Also, during the course of the hearing, the petitioner filed nine applications out of which he won one and lost eight.
The only application upheld by the court was his application for the court to allow him to amend his petition.
The eight applications that were lost included interrogatories, objection against the EC’s decision not to adduce evidence, permission to reopen the petitioner’s case and three review applications challenging the court’s decision to dismiss the first three mentioned applications.
The rest were permission for the petitioner to file a supplementary statement of case, and another one seeking permission to inspect some original documents from the EC.
Cause of action
When the highest court of the land delivers its judgment today, it will be answering the five issues it set out for determination in the petition.
After the determination of the five issues, the court will then give its consequential orders.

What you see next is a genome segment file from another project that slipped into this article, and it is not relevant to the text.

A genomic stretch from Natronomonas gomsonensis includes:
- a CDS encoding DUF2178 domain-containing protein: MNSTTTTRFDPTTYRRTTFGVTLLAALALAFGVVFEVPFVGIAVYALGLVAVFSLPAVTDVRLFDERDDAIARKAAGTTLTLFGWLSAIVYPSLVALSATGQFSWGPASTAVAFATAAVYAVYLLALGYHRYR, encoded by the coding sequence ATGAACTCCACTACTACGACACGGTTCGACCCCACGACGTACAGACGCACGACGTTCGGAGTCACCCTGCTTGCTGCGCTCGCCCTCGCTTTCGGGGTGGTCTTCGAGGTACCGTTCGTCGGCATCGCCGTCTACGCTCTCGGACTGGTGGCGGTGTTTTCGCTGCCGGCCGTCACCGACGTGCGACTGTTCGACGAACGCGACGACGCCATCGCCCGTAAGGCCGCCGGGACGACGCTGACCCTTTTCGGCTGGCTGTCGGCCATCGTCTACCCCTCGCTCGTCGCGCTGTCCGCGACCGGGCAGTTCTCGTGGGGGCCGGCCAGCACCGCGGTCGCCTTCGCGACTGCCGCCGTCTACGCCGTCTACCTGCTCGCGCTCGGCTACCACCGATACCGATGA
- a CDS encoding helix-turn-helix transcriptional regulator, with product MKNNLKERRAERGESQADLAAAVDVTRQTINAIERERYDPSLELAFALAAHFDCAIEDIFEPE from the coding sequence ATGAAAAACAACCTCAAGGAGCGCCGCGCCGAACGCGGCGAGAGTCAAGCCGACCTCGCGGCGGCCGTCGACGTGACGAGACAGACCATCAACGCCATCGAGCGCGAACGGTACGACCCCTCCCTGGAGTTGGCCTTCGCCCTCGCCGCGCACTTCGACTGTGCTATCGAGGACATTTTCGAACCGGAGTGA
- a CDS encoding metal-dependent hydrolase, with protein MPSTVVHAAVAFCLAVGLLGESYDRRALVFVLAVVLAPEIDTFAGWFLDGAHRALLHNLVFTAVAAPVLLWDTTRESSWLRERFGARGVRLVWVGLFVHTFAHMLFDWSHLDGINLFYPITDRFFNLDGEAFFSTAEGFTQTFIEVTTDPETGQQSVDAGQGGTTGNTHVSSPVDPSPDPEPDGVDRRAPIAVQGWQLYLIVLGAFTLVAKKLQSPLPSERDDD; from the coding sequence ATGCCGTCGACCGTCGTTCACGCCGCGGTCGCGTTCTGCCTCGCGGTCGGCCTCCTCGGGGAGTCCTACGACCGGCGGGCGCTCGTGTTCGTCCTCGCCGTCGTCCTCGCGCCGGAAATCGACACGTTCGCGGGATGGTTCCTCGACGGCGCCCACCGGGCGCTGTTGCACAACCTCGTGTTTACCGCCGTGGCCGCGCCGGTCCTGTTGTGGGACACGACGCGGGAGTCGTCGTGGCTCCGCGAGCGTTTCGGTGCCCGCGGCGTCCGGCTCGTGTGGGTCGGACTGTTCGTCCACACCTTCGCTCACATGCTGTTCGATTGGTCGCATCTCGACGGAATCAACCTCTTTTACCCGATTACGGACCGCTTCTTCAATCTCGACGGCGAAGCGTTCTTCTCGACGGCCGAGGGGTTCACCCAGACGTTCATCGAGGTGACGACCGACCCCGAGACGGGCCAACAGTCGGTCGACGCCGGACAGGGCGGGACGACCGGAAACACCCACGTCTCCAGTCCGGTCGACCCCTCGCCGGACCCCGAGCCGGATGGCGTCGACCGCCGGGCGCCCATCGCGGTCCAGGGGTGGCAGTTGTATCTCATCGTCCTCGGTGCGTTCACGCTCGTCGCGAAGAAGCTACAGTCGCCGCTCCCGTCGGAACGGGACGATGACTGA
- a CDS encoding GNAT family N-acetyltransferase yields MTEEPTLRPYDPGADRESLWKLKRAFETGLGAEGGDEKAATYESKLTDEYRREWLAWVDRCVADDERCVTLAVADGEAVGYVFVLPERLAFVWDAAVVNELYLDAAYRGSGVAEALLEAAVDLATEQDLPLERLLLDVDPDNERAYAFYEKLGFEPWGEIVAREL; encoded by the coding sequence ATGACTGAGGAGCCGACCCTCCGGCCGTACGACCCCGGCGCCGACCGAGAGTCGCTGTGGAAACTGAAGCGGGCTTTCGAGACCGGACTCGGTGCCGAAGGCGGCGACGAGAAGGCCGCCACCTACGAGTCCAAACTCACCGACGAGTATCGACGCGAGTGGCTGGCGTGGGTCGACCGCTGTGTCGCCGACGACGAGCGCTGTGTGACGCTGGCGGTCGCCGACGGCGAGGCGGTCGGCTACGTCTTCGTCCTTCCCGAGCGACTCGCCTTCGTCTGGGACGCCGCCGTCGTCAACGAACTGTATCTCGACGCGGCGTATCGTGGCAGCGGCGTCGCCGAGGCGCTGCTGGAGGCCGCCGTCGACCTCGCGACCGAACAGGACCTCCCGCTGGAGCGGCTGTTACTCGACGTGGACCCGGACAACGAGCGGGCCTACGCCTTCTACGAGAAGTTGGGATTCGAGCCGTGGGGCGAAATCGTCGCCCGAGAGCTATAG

The first issue is “whether or not the petition discloses any reasonable cause of action.”
This particular issue goes to the heart of the petition and deals with the foundation upon which the petition was filed.
It was the basis upon which the respondents (the EC and President Akufo-Addo) filed preliminary legal objections urging the court to dismiss the petition from the onset and not even go into its merits.
The court in its wisdom, however, decided to consider the preliminary legal objections in its final judgment, and allowed the petition to be heard.